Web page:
Blue hour – an artistic expression

During this autumn I have had and will continue to have a reoccurring theme in my photos.

“Blue Hour”

The Blue hour explained at wikipedia.com

The blue hour is the period of twilight each morning and evening when the sun is a significant distance below the horizon and the residual, indirect sunlight takes on a predominantly blue hue. This effect is caused by the relative diffusibility of short blue wavelengths of light versus the longer red wavelengths.

To me the time in the evening is especially appealing as the light faints and the blue gets stronger, from a faint colour until a dominant one. It is also represents a shift in nature, the birds act different, the fish often goes closer to land, the wind often looses some of it’s strength.

Some nights are full of motions,

other nights are calm and cold.

Shades get longer, there is little representation of sunlight, except in the beginning a faint line in the horizon.

Another fascination of me is that I am often close to being totally alone at these times. From a nature view it is an amazing sight that happens outside our homes. Another more modern representation of the shift in nature. People leave and nature itself takes over and shapes the landscapes without the interaction with humans for hours each night.

It is however not just by the sea that the blue hour impacts the landscape.

 

My style of showing the uniqueness of this time is trough photography and the strong usage of long exposures. Typically landscapes with low ISO, low aperture, and thereby longer shutter speed.

I am hoping to touch people to see and want to explore this time of the day more then what is done today. As well as to show my experience of natures beauty.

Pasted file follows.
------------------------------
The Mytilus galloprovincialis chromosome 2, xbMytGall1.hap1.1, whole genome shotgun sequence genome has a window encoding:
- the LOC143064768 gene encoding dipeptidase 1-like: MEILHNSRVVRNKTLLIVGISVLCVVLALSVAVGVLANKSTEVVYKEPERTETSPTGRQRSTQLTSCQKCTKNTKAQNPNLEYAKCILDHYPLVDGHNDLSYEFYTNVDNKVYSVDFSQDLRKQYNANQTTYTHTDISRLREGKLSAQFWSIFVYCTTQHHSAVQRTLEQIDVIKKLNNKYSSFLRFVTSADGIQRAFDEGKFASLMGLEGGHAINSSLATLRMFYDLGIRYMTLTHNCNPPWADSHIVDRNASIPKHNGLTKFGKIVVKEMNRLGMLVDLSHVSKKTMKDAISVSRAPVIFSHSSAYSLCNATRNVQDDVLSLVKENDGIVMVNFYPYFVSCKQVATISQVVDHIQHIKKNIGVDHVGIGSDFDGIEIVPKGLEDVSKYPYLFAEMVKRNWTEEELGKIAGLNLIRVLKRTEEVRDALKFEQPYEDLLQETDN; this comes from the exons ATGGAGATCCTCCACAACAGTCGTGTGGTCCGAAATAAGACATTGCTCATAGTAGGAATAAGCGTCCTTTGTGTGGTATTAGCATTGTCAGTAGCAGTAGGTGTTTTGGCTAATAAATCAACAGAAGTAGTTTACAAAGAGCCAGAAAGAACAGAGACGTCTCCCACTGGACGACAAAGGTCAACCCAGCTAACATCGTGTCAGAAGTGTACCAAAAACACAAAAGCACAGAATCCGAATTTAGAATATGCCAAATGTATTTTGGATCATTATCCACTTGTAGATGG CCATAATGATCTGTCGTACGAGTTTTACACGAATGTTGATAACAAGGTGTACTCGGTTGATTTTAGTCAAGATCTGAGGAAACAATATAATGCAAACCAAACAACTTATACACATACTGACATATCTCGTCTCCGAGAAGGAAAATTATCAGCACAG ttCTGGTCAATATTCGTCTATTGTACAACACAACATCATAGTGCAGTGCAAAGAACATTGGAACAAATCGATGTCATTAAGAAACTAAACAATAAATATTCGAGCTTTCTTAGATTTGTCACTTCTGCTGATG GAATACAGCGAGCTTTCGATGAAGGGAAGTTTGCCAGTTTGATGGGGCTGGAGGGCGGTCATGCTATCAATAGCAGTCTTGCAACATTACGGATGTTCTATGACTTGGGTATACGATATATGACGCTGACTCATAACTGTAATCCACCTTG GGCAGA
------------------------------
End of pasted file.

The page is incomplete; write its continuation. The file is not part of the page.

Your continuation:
“Blue hour” – Long exposure time

I wanted to go to the shore and take some nice exposures of the light that is during the so called «blue hour», which is the time right before it gets dark after sunset.

I chose to go to the peninsula Bygdøy that is in the south of Oslo. Here I had good sight towards the light industrialised area Fornebu, with the headquarter of among Telenor.

It was clear weather and almost not wind. There were just a few waves on the fjord. If it had been more waves the water would have ended up being more diffuse. I placed the camera on a tripod in the shore of the water, as I wanted the rocks there in the foreground. I used the widest angle of my Canon EF 24-70mm F2.8L lens, 24mm, and set the aperture for f22. This ensured that I required a lot of light to make the exposure work. As the manual exposure settings on my Canon 1D Mark IV does not support more than 30 seconds shutter, I needed to use the bulb menu. I already had to use a remote. I now also have to time the shutter speed. I needed a shutter speed of about 60-80 seconds. The camera has a timer on its upper display, but it has no light (for that long) and I do not want to light the camera with a flashlight adding unnatural light to the shot. Therefor I use my cell phone.

I took a few different shots in different angles and soon discovered that taking photos in the opposite direction of the sun required far longer exposure times, obvious. I did some experiment with 4+ minutes and lighted the foreground with a flashlight. A project for another time.

I am happy with how the photos came out. After a little touchup in Adobe Lightroom they were ready to go. I always shoot in RAW, so some editing is always needed.

At higher angle
A lower angle